insight through faces

People often ask me why i hate the telephone. I know that i pay attention to faces; i know that i read lips. I prefer IM over phone because at least then i can read over things to see my own misperceptions; i don’t read voices that well. Usually, the articles i read on faces tend to bore me. But i finally got around to reading Malcolm Gladwell’s The Naked Face. OMG. If you’ve never read this article, do. It’s an amazing ethnographic piece on how important the face is in reading what is really going on beneath the words.

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7 thoughts on “insight through faces

  1. Rich

    The reason I hate the telephone is because way too many people think that having my number is equivalent to having the right to my instant attention whenever they want. I had one friend who used to regularly come around and shout at me for turning off my landline phone when I wanted to concentrate (which is, admittedly, almost all the time), and another who thought it entirely reasonable to phone me at 4am every day for a week.

    I’d much rather either use emails, to which I can reply at my leisure, or else give somebody my full attention face to face.

  2. Randy

    My best friend would yell at me for leaving my cell phone at home or off. He told me that it is there for him to reach me. Actually my phone if for my use and is not a tether. It is for my convenience and not for the convenience of whoever has the number!

  3. Rayne

    You might find this an interesting activity after reading that article:

    A diversity program at a Fortune 50 company for which I once worked prefaced its coursework by instructing students that 90% of what is different between people is not visible (we discriminate based on a small amount of arbitrary, outward data). “The Naked Face” provides further validation for this anecdotal claim. Good stuff, thanks for point out this article.

  4. joe

    Interestingly, I was at the SFMoMA yesterday and noticed a very curious set of photographs in the “Changing California Landscape” exhibit[1]. Turns out that these two curious photographs were plate 52 and 14 of Guillame Duchenne’s[2] “Mecanisme de la physionomie humaine” (The Mechanism of Human Physiognomy).

    Duchenne is mentioned as a facial expression pioneer (these two photos were dated 1862!) in Gladwell’s paper… he produced this book above by shocking muscles on a guy’s face to contract muscles and then photographing the resulting expressions. One of these pictures is not remarkable (the expression is one of surprise)… the other is one of the expressions that Gladwell and Ekman note as not really being anything… which makes it look really strange.

    If you’ll be at the MoMA soon, I suggest you check these two photos out!

    [2] The photographs are attributed to Duchenne under his full name”Guillame Benjamin Duchenne de Boulogne”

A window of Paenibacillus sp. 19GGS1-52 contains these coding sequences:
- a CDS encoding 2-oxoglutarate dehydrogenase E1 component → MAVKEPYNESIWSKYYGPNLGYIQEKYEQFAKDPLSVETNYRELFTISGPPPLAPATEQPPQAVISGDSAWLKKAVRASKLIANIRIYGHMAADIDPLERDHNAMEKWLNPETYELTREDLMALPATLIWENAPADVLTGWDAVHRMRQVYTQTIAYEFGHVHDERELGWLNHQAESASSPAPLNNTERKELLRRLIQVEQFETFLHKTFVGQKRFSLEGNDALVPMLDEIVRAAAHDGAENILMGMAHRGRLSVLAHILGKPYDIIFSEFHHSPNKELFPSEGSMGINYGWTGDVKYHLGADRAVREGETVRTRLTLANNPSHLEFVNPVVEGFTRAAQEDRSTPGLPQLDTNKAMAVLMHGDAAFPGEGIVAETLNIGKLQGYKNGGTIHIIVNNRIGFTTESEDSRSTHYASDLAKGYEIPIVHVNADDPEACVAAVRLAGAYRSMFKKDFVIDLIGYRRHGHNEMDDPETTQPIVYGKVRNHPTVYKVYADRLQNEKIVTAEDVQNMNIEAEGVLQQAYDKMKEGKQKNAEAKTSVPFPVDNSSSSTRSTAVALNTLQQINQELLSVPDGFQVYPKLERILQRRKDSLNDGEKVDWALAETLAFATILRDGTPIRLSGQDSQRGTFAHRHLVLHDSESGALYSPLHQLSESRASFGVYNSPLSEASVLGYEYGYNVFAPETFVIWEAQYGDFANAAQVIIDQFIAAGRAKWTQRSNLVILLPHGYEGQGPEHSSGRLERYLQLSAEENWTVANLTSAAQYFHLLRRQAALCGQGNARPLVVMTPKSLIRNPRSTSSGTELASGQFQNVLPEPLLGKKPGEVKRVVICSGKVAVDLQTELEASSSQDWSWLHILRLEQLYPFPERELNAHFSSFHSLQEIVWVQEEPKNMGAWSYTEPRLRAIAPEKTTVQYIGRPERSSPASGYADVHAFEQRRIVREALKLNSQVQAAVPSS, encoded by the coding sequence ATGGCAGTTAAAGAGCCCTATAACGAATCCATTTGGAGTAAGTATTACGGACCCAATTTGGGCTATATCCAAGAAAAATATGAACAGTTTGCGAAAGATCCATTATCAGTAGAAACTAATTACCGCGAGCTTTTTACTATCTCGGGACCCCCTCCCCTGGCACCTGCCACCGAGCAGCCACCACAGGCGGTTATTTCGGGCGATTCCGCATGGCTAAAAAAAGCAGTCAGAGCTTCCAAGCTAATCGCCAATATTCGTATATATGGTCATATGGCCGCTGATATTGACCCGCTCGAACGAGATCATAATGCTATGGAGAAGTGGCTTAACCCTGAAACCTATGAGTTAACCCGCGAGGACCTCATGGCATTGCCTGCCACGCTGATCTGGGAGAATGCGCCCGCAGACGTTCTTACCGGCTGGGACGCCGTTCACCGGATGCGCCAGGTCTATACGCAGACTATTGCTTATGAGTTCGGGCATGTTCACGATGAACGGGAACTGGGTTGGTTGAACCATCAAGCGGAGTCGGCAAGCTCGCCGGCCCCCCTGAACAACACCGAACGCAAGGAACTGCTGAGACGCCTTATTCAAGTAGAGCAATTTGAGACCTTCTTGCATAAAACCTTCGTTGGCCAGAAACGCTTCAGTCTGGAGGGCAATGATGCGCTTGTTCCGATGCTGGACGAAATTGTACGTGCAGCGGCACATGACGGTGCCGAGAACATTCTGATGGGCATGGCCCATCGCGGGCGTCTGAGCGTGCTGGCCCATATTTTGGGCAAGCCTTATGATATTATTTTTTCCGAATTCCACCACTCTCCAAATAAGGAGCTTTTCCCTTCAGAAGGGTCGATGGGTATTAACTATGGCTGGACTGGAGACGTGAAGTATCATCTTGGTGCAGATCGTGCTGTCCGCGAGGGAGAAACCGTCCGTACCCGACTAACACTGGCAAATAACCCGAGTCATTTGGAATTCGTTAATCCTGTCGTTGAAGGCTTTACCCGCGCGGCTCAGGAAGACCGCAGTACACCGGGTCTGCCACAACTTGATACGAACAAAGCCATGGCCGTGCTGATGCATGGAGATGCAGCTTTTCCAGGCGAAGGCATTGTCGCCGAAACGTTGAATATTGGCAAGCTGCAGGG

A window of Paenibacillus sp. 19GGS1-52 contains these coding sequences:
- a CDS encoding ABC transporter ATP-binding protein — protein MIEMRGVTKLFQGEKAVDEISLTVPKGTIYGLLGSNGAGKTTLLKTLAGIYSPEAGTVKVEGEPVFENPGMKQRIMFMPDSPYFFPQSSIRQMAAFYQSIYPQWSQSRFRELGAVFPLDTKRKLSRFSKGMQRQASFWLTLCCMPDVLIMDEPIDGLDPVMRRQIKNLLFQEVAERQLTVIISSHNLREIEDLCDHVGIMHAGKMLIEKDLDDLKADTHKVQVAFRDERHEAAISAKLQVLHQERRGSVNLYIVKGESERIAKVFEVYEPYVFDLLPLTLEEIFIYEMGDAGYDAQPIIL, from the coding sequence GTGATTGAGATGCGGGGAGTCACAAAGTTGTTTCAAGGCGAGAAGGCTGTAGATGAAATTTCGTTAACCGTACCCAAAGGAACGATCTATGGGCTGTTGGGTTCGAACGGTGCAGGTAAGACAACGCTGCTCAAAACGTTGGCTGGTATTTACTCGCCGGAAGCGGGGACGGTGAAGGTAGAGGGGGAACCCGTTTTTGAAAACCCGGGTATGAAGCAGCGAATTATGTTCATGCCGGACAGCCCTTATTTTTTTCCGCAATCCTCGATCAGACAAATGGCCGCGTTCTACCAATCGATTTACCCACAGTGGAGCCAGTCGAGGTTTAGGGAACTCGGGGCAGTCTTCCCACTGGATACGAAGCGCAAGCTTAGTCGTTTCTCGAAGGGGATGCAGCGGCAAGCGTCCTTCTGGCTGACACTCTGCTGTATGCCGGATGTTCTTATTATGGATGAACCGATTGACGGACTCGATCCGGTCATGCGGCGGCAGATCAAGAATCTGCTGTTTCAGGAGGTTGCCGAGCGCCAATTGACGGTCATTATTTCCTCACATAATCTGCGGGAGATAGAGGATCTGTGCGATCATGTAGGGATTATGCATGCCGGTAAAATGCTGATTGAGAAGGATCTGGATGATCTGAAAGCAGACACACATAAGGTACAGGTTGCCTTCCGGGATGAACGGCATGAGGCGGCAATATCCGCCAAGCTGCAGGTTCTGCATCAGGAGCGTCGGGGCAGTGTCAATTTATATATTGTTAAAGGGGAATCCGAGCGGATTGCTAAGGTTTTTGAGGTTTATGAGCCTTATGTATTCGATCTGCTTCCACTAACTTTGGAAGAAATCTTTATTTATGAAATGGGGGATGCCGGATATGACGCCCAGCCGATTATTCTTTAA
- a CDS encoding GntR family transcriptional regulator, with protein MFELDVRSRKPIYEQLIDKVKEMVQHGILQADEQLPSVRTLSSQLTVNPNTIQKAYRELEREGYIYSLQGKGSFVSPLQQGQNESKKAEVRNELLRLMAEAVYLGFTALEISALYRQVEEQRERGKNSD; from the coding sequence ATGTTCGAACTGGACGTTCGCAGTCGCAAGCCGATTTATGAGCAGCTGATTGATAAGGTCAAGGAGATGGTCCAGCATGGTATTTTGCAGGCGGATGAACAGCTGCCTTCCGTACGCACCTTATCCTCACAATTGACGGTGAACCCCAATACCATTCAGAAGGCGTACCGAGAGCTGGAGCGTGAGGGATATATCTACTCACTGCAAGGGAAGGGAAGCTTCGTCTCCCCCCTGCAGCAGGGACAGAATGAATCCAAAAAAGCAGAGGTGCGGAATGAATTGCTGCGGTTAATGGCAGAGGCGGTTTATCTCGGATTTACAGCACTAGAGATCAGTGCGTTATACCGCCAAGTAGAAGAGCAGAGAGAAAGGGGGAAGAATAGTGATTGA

5. jordan

    So interesting. THanks for sharing that.

    I feel a twinge of fear, though, at the thought that this is all info that could be easily built into biometric systems.

  6. bdh

    Back when I was in undergrad (well, that’s not that far back, really) I was a part of a group that went through an evaluation of how people responded to facial, body and verbal cues.

    They sat us down and showed us 20 or so examples of peoples faces, and asked us to pick from a set of 5 or so options an indication of their mood. Then the same for full body images, except with the faces blacked out. And then 20 audio only playbacks of the same sentence with different intonations.

    I’ve always been an auditory person – and I had nearly a perfect score for the voice only ID’s. But when it came to the facial and body language identification, I was down in the 20% accuracy range. Taking away the auditory side really threw me for a loop.

    But they also showed us how accurate we were, related to other people in the test (about 900, I think) and most people were much more responsive to the visual cues, and much less responsive to the auditory ones than I was.

    I’ve always chalked this up to the fact that I had several jobs before and during college that involved being on the phone almost all the time, so I adapted to that. Even now, where I seem to spend my entire day in meetings (horror) I find that when not speaking, I am often looking down at my notes, or away/out the window while listening – that I try and remove the visual to focus on the audio only.

    I’m sure people are studying this – but it begs the question of how effective different people are in various modes of communication based on their backgrounds – certianly these days, testing to see how well people were able to read or convey intent or emotion via text (email or IM) would be a valid extension of the test I was a part of.

  7. Metamanda's Weblog

    two interesting links

    Stole these from danah, who a while ago when I wasn’t looking named her blog “apophenia” though it’s still on my blogroll as “zephoria”. I will soon comment more on these two unrelated links but I’m in a hurry: the naked face (see entry) Why Heather Ca…

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